Today there is a stunning variety of Milk Snakes (a type of Kingsnakes) that are being produced in captivity. Their common name “Milk snake” came from an old belief that these snakes were being found in the barn because they were milky the cows.
Honduran Axanthic (Black)
Photos from our adult breeding stock. We want to show you the color morph, or type of snake we will be producing here al our facilities.
Photo of newly produced babies can be sent upon requests.
Things to remember
Give your snake 3-4 days to adjust to his new home, then try holding him for brief periods of time. Hold your snake gently but firmly trying not to constrict his movement, but rather allow him to move between your two hands (using the hand over hand handling method). Most snakes will calm down and move more slowly when allowed some initial free movement. Most baby snakes rarely bite, but don't handle your snake during feeding time or when he is shedding.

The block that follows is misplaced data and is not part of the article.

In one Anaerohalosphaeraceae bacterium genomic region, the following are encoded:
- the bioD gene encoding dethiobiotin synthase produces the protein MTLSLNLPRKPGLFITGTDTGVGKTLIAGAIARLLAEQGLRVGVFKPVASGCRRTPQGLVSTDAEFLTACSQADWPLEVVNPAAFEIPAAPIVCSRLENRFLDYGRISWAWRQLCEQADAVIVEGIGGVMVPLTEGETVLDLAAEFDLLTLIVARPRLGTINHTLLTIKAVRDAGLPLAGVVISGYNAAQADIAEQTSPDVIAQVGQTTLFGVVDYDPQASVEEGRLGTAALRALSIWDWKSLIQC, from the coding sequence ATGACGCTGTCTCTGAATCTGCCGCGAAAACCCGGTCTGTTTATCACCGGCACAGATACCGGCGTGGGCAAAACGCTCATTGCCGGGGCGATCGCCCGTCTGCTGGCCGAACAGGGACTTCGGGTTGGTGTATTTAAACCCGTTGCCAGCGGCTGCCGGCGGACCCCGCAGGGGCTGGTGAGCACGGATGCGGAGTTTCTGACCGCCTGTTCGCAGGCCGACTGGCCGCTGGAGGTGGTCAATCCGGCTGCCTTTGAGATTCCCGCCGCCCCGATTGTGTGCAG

Our captive produced snakes will obtain all of the nutrition they need from the laboratory-grown live or frozen/thawed mice/rat.
Choosing the right size of frozen rodent is easy; choose the one with a body circumference closest to the size of the thickest part of your snake's body.
FEEDING AMOUNTS & FREQUENCY
Feed young snakes 2-3 times a week. Offer adults food once a week.
Provide a water dish large enough for the snake to submerge itself in. Change water once or twice a week.
Most of our smaller species of captive produced snakes can be maintained in a 20-gallon habitat or smaller plastic pet container as juveniles, and in a 20-gallon or larger habitat as an adult (2-3 years of age). A tight-fitting locking screen lid is essential for proper air exchange, and to prevent escapes!